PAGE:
Monday, April 02, 2007

Baquba, Iraq

BAQUBA, Iraq, March 31 — In the last moments of his life, Sgt. First Class Benjamin L. Sebban saw the flatbed truck speed into the concertina wire guarding his small Army patrol base near Baquba.

“Everybody get down! Get down!” he screamed. Soldiers dropped to the ground.

A combination of the strong wire and muddy gravel stopped the bomber, who then detonated explosives packed into the truck bed. A 50-foot-wide fireball enveloped the base, an L-shaped school that weeks earlier had served as an insurgent hide-out. Soldiers were slammed into walls and windows, they later recalled, battered by pieces of brick and glass turned into shrapnel.

Unaware of a deep wound beneath his body armor, Sergeant Sebban, a 29-year-old medic, shook off the blast and staggered to his first-aid station to treat casualties, other soldiers recalled. “Let’s get ready!” he shouted, one soldier said. Then he collapsed. He bled to death even before the evacuation helicopter arrived to carry him away, 17 minutes after the 6 p.m. attack.

At almost precisely the same time another helicopter landed in Baquba. It carried Col. David Sutherland, commander of the American combat brigade in Diyala Province. He was returning from the large military base in Balad, where he had visited wounded soldiers and gone to the morgue, where he saluted and then prayed as he placed his hands on a long black body bag containing the body of a military policeman killed that day by a sniper in Baquba.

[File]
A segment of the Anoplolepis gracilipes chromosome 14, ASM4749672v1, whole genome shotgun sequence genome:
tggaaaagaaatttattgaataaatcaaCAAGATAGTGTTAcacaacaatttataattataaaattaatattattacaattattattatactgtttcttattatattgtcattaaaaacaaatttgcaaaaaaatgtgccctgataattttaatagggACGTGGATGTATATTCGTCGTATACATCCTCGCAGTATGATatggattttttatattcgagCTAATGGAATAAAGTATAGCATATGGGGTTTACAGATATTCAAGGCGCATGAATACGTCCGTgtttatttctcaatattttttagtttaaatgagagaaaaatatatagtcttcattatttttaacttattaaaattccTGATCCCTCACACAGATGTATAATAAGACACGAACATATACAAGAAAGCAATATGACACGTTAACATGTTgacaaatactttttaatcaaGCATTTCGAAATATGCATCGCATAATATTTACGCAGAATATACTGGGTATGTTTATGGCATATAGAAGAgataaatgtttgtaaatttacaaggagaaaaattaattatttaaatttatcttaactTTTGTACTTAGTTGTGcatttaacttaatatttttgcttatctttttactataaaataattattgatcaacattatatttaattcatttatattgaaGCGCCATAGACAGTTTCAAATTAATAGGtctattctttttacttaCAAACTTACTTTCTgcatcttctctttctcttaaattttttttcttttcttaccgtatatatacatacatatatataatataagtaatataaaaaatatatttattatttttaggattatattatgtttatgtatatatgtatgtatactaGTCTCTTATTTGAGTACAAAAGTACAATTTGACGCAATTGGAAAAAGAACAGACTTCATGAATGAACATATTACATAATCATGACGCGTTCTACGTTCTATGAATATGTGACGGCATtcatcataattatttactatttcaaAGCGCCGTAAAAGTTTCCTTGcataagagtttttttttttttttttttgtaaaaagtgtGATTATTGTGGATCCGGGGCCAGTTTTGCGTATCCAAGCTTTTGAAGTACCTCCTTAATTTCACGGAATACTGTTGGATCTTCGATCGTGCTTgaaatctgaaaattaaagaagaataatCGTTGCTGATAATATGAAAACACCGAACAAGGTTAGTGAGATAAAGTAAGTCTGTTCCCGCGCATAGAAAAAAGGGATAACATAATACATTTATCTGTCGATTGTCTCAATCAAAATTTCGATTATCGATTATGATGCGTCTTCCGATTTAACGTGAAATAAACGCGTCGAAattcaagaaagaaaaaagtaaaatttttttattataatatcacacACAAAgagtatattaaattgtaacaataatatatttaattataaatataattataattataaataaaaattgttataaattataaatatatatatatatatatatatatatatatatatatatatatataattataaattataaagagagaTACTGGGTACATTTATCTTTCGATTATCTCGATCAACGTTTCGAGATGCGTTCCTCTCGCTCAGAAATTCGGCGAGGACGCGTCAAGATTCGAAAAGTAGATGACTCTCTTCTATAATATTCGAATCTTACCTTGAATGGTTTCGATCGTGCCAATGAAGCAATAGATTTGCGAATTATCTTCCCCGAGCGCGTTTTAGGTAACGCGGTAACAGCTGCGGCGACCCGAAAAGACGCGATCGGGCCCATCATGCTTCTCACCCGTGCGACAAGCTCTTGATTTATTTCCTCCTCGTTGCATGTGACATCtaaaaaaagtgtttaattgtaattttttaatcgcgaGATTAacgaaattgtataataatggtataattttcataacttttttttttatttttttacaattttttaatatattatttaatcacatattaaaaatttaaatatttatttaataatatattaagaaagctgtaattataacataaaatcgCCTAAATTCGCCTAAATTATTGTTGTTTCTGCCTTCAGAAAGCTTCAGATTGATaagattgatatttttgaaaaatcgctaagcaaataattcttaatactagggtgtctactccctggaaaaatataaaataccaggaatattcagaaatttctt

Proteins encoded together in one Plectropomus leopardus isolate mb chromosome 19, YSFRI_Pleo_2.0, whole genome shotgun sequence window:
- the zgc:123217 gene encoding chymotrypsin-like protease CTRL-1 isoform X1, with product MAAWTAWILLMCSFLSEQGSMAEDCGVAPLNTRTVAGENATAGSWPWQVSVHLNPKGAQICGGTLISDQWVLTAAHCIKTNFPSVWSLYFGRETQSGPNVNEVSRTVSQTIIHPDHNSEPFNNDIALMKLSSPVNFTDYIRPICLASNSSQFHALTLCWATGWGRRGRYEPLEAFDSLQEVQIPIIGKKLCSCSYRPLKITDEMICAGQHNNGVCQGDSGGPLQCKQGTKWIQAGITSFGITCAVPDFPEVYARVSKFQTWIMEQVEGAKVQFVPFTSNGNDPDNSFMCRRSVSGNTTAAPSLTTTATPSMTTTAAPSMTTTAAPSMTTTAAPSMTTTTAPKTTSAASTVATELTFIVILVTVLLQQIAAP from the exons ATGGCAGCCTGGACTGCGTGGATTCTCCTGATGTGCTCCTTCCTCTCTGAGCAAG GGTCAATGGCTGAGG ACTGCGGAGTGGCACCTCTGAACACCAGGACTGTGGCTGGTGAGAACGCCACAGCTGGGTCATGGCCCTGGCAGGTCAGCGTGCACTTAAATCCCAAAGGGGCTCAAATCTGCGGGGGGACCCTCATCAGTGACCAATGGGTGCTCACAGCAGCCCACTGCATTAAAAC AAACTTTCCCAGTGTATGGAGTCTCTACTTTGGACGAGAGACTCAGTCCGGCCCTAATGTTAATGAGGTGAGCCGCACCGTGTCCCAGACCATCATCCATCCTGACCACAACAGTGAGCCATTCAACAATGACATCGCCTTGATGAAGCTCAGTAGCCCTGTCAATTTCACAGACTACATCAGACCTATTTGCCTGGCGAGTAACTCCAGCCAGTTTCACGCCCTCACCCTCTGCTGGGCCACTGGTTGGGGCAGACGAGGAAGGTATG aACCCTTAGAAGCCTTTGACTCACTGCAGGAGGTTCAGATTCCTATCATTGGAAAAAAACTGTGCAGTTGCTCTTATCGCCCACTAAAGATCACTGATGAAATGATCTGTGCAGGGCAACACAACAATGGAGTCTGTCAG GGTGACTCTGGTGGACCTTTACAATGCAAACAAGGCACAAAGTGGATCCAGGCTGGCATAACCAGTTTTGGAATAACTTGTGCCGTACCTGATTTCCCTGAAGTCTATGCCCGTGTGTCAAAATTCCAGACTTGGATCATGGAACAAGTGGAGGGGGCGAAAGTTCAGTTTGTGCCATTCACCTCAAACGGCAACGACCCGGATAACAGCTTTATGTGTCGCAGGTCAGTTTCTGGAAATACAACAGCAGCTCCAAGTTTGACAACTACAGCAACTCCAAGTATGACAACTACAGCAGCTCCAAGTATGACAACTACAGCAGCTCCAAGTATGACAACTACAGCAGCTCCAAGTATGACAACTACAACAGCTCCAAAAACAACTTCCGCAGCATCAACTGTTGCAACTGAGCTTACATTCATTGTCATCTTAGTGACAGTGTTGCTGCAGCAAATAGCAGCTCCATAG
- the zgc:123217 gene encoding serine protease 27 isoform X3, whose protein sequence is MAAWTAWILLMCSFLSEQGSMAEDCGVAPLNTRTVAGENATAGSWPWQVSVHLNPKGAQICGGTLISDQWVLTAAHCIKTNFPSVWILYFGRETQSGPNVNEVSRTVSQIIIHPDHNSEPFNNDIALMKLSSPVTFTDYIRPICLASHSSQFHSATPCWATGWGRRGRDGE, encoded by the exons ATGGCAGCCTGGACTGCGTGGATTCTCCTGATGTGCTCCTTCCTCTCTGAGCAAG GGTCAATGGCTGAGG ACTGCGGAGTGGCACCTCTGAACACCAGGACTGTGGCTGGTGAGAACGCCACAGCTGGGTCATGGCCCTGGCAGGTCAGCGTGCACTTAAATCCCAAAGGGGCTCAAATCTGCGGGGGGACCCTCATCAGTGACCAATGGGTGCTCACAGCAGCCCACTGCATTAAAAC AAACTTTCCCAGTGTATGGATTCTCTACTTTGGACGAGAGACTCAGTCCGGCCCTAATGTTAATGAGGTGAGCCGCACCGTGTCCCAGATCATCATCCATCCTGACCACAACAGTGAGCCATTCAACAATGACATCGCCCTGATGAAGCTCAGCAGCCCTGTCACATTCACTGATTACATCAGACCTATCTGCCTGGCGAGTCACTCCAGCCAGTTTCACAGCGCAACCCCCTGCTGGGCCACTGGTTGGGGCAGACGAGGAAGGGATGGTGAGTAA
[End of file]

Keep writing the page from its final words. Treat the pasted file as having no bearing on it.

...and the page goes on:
It had been a long day for Colonel Sutherland and his brigade chaplain, Maj. Charlie Fenton, who have taken it on themselves to visit every dead and badly wounded soldier in the 5,000-strong unit, the Third Brigade Combat Team of the First Cavalry Division.

But it was still not over. After arriving in Baquba, Major Fenton walked into the brigade headquarters and heard Colonel Sutherland on a loudspeaker informing officers that a soldier from another brigade had committed suicide in Muqdadiya. Then he was handed a list of nine new casualties, the dead and the wounded. At the top was Sergeant Sebban. Four hours later, he and Colonel Sutherland climbed into another helicopter, bound once again for Balad. “We’ve never had to see this many at once,” Major Fenton said as he walked in darkness in helmet and body armor to the landing pad just after 11 p.m., trailed by soldiers grasping stacks of Purple Hearts in navy blue leather cases.

The two officers have made the round trip to Balad more than 70 times since arriving in October. But on that day, March 17, the brigade suffered its highest daily toll, with two dead and 14 wounded.

Altogether, the unit has seen 39 soldiers die in five months, more in that brief span than the number killed in any brigade that preceded it in yearlong deployments here. Names of the dead are written on a piece of metal affixed to a tall concrete barrier on Forward Operating Base Warhorse, near Baquba. With the death of Sergeant Sebban, the barrier ran out of space. A new barrier was just erected next to it.


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